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  • Writer's pictureMark McMinn

Dexter Goes to Church (Again)

Friends, I have posted and removed this blog entry several times now, demonstrating the deep ambivalence I have about publishing it. If you are reading this, you are seeing it before I delete it again. I fear I have slipped into cynicism in a time when we need hope much more than despair. But if you make it to the end, I think you may find hope. And I have written words that will offend almost everyone. I've spent my life trying (unsuccessfully) to avoid offending people. If you feel hurt by my words, I truly will experience sorrow for that, and welcome a conversation via private email to work toward mutual understanding and healing. Okay, here goes....


Someone once recommended I watch the Showtime classic, Dexter, about a forensic technician who solves crimes by day and then secretly executes guilty but exonerated criminals by night. Nominated for multiple Emmys and Golden Globe awards, and now making a reprise as Dexter: New Blood, the show must have some redeeming features, but they are lost on me. After one episode I gave up on Dexter forever. The violence was distasteful, but even more the hubris. As a research psychologist, I know how we tend to be overconfident even when we’re wrong, assuming our version of the truth to be unquestionably correct. When Dexter serves as judge, jury, and executioner, shouldn’t we be troubled by the possibility that he could be mistaken? All of us are wrong with alarming frequency, regardless of how confident we are in our correctness, making vigilante executions dangerous business.

When the religious right made a political turn 40 years ago, I remember having a similar reaction. The moral majority seemed happy to cast judgment on whoever stood in the way. This is the way of fundamentalism, to lean toward Dexter's hubris, to be judgmental and harsh, and it ultimately gave way to a politicized evangelicalism culminating in a shocking 2016 presidential election. The common thread tying the moral majority, Dexter, and the Trump presidency together is narcissism—elevating oneself above others, seeing others as intellectually and morally inferior.

Pause to ponder Jesus’s words about paying attention to the plank in our own eye before removing the speck in our neighbor’s.

Now Dexter is back—not just on Showtime, but at church, too, and this time he’s showing up among the religious left. It’s the progressives who seem convinced only one political view is acceptable and should be the priority for everyone. It's the left that is judgmental and harsh now as they focus on defining morality and calling out those who don’t conform for scrutiny in the public square. Vengeance is celebrated under the thin veil of justice, and those who resist are deemed to be primitive, misinformed, or self-deceived. The familiar scent of narcissism is in the air.*

And Jesus is still asking us to remember the plank.

I’m reminded of the words of two literary and faith heroes of mine. One is Barbara Brown Taylor, who once titled a chapter “Sin is Our Only Hope.” In this, she speaks like Jesus, reminding us to notice our failings before pointing out the iniquities of others. Oh, how desperately we long for grace when we honestly look at our own struggles, and what deep peace settles in when authentic grace shows up amidst our failures.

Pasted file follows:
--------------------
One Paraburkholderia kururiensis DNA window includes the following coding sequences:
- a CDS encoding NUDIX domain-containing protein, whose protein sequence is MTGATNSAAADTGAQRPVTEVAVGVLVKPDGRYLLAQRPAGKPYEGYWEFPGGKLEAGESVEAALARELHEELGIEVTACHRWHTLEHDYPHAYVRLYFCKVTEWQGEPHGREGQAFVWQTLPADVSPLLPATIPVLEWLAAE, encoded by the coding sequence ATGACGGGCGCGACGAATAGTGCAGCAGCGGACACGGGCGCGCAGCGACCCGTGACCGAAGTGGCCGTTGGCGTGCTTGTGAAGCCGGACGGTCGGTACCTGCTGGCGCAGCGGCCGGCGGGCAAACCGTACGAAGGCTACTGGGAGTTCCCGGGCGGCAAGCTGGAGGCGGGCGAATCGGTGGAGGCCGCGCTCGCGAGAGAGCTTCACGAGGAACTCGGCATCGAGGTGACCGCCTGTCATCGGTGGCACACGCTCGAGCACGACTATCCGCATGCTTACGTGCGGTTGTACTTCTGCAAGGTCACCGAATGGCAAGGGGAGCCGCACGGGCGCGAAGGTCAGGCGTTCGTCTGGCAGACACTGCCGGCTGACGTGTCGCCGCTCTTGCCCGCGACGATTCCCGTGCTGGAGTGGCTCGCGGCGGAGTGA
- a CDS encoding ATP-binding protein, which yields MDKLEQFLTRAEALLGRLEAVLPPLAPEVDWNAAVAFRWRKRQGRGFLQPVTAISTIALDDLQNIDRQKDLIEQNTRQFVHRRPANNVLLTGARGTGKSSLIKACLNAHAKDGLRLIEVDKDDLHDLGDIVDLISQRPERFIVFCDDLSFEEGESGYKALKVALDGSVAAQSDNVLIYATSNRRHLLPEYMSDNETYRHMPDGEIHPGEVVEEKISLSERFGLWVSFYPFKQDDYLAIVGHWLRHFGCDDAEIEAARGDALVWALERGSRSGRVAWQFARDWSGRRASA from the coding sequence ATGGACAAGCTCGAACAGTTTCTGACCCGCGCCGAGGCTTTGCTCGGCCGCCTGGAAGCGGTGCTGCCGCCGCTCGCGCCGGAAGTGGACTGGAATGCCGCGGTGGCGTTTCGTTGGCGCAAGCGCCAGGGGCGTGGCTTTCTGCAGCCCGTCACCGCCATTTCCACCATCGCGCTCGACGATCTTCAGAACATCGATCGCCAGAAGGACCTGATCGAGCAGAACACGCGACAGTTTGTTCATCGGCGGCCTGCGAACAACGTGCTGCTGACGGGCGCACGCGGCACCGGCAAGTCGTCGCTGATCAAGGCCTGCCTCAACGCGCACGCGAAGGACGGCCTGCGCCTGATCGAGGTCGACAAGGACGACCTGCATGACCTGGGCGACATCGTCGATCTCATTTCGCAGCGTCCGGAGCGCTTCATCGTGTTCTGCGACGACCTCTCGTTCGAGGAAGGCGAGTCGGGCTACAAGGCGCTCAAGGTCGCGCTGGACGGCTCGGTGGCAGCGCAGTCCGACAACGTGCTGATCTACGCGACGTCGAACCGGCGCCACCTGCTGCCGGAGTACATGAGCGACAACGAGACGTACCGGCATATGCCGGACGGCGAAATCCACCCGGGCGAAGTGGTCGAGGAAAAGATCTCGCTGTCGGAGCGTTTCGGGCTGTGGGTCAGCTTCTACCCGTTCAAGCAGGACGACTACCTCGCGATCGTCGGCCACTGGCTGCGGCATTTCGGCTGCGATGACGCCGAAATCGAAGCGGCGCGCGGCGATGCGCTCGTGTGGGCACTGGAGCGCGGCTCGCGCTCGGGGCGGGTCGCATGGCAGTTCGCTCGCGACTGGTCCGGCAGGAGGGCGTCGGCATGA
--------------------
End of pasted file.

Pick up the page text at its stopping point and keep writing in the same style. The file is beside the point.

The other is Frederick Buechner, who penned these words in A Room Called Remember:

What it means is that if we come to a church right, we come to it more fully and nakedly ourselves, come with more of our humanness showing, than we are apt to come to most places. We come like Moses with muck on our shoes—foot-sore and travel-stained with the dust of our lives upon us, our failures, our deceits, our hypocrisies, because if, unlike Moses, we have never taken anybody's life, we have again and again withheld from other people, including often even those who are nearest to us, the love that might have made their lives worth living, not to mention our own. Like Moses we come here as we are, and like him we come as strangers and exiles in our way because wherever it is that we truly belong, whatever it is that is truly home for us, we know in our hearts that we have somehow lost it and gotten lost. Something is missing from our lives that we cannot even name—something we know best from the empty place inside us all where it belongs. We come here to find what we have lost. We come here to acknowledge that in terms of the best we could be we are lost and that we are helpless to save ourselves. We come here to confess our sins.

Lord, have mercy.


*Yes, I have caricatured both the right and the left here, and caricatures oversimplify matters. Many who are part of these movements are able to avoid the narcissism I describe. And for whatever it's worth, I identified with the religious right many years ago, and now I identify more with the religious left. I'm not trying to point fingers as much as to acknowledge our universal struggle with self-centeredness. Maybe that's why Jesus talked about planks and specks.


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